Get to Know Vikas Mehta, Service Delivery Manager at Grade A

Welcome to our leadership series where we feature different leaders from our company and discuss their path to their current role, their leadership styles, and the philosophies that help them guide us towards Grade A’s vision.

Since he joined us back in March, Vikas Mehta has become an integral part of the Grade A team. He is currently leading our implementation of the ITIL process, improving various Service Desk procedures, and ensuring that our clients’ wants and needs are addressed in an impactful way. Learn more about his role and his path to becoming a Grade A leader below!

What role do you play in making Grade A awesome?

“I’m working as a Service Delivery Manager at Grade A, reporting to the COO, Chantalle. Overall, I’m responsible for the operations of the Service Desk and the NOC. My focus is to deliver exceptional services as anticipated by our clients by defining processes across the board while making sure that we have right people with right skills and technology. I design, build and deploy operational strategies by understanding our customers’ technology vision and future roadmap. Moreover, I am responsible for enabling cross-functional operational transformation along with in-house technology experts to address the overall service delivery improvements.”

What is your professional background and how did you make it to Grade A?

“I started working in 2004, my first job was with UK based BPO in Delhi, India. I worked there for 18 months and later I moved into IT. My first IT role was at Computer Sciences Corporation, now DXC. I started with elementary role of a queue coordinator which was mainly focused on incident management. That was when I was first exposed to ITIL terminology. I did my foundation certification there and after that there was no looking back. I moved to Accenture, HCL, EVRY and IBM. I continued working with ITIL framework and touched all the aspects of different processes defined for ITSM. Later, I moved to Canada in November 2017 was lucky enough to get my first contract with Canadian National Railways and worked on implementing ITIL processes across their organization. I worked there for one year before I moved to Grade A and started working as Service Delivery Manager. Overall, that’s 14 plus years, and seven different organizations, geographies and clients which lead to lots of learning.”

What has been the biggest obstacle in your career and how did you overcome it?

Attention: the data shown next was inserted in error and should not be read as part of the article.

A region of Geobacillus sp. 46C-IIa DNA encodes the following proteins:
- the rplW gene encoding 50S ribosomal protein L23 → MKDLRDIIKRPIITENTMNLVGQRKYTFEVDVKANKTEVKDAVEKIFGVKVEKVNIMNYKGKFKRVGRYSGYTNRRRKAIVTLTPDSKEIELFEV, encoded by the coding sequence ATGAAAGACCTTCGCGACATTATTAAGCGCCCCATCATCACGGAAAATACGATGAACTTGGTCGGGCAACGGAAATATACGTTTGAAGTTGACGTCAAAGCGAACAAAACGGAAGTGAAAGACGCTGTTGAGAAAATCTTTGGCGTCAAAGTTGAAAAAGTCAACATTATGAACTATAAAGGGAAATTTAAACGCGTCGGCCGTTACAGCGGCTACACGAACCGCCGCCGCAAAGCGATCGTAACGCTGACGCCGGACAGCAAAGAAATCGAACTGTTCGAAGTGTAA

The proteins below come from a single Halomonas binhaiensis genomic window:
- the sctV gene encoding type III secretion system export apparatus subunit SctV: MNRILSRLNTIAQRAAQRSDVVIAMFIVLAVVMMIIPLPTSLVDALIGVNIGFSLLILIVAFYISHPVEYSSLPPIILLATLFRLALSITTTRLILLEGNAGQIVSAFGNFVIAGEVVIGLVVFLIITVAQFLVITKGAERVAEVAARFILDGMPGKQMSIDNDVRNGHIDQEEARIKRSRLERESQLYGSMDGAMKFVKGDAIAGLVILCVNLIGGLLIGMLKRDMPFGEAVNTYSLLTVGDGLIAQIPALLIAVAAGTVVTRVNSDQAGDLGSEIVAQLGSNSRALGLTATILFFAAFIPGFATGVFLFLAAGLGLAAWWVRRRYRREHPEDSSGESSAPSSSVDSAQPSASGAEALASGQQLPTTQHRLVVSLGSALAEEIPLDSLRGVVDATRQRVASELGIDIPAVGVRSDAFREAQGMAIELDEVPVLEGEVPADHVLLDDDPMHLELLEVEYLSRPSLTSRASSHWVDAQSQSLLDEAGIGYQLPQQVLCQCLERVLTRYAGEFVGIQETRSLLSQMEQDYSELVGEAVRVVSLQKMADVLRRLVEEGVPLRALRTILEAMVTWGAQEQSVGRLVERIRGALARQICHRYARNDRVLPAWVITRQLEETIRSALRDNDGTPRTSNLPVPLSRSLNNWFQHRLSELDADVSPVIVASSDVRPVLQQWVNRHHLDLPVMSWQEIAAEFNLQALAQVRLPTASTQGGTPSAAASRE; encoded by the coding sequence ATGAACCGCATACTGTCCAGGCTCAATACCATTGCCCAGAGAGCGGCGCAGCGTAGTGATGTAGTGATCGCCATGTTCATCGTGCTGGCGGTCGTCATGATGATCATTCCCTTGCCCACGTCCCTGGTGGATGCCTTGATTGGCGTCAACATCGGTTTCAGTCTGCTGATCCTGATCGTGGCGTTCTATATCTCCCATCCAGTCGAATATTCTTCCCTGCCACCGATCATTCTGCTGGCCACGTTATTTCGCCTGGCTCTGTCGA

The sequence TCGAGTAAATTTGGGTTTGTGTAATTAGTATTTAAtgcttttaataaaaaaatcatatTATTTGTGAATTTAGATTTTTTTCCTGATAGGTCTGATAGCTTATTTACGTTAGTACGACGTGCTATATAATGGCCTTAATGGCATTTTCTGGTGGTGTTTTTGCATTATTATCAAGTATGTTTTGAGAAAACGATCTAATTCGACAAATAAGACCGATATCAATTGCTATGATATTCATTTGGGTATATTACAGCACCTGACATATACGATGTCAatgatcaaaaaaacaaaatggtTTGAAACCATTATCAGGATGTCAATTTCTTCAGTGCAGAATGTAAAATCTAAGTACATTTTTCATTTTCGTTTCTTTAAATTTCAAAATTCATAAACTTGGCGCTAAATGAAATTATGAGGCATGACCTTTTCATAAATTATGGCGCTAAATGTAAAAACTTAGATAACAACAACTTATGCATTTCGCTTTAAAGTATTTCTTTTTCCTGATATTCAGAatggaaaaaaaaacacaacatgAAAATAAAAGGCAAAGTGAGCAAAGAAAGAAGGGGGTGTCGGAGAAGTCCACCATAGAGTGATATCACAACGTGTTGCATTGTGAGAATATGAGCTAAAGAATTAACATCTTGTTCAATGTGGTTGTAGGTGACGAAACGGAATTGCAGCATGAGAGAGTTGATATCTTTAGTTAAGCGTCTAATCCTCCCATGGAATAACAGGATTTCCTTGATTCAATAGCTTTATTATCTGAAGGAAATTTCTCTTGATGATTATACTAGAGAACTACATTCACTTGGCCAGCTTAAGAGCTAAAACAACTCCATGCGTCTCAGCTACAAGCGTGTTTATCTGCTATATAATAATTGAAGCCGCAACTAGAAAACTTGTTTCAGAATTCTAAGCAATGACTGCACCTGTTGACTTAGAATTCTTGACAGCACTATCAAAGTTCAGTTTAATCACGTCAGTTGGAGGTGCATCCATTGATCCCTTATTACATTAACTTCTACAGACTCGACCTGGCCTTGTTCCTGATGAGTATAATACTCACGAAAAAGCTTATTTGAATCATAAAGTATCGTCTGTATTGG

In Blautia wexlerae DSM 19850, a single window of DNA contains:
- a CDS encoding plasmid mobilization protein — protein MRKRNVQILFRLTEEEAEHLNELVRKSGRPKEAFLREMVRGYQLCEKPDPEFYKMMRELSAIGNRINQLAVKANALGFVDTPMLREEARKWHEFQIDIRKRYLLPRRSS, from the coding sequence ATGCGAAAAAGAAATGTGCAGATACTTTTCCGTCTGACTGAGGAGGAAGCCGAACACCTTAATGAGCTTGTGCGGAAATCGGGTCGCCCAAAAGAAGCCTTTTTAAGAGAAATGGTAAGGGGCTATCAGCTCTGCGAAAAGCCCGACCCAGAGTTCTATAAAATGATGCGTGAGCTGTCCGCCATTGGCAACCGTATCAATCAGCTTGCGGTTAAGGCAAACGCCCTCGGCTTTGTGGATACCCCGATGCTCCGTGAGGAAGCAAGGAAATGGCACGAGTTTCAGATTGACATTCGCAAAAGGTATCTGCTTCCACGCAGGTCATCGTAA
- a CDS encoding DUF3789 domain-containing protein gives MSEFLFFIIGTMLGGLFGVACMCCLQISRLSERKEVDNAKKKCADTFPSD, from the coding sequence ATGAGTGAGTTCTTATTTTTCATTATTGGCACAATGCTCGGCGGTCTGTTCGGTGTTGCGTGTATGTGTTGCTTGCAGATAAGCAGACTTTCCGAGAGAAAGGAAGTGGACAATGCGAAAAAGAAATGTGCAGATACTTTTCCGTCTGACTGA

“My upbringing was in a small town in India. We were four siblings, my father was only earning hand and government salaries were not very generous at that time. Still, my father made sure that we got good education in good schools. Being raised in a country where English is not the first language, that later became a barrier for me. After completing my graduation in Computer Science, I started appearing for interviews. After failing in many discussions, I concluded that I need to work on my language to succeed. I didn’t have much money to afford a language school hence started practicing myself at home by reading out the newspapers and magazines, worked on that for two months, and that lead to my first job in a BPO.”

“This has taught me that we should use the resources we have and not always look for more to be successful. We should think for the solutions rather than problems. Situations will not be always by our side, but if we want, we can turn the things around with what ever we have.”

Is there anything you’re working on improving or getting better at as a leader?

“Working on my learning. Questions I ask myself daily are: Am I better than yesterday? Am I still the same? Have I learned from my mistakes? Have I tried to know what I was missing on? If not, then what is stopping me from doing that? I make sure that I should not be the same person that I was yesterday. Keep growing, keep learning, keeping adding. At Grade A, we have over 150 customers and each one is different. Exploring clients daily and learning about them. This is something that I continuing to do over the coming years as it has really helped me in building my confidence.”  

Do you have a philosophy that you use to guide your life or career?

“One thing that I follow is “Make mistakes, but do not repeat mistakes.” This is what I tell myself and my team. I would like to work with a person who try new things, make mistakes and learn something, rather than someone who just follows set path. I try new things, either I will succeed or learn but I will never fail. Take your learnings and move on however when someone repeat mistakes, that’s where the challenge is. There is no harm in exploring new things, as we’re all human there will be mistakes, but how you address them is what matters.  This has helped me in my personal and professional life.”

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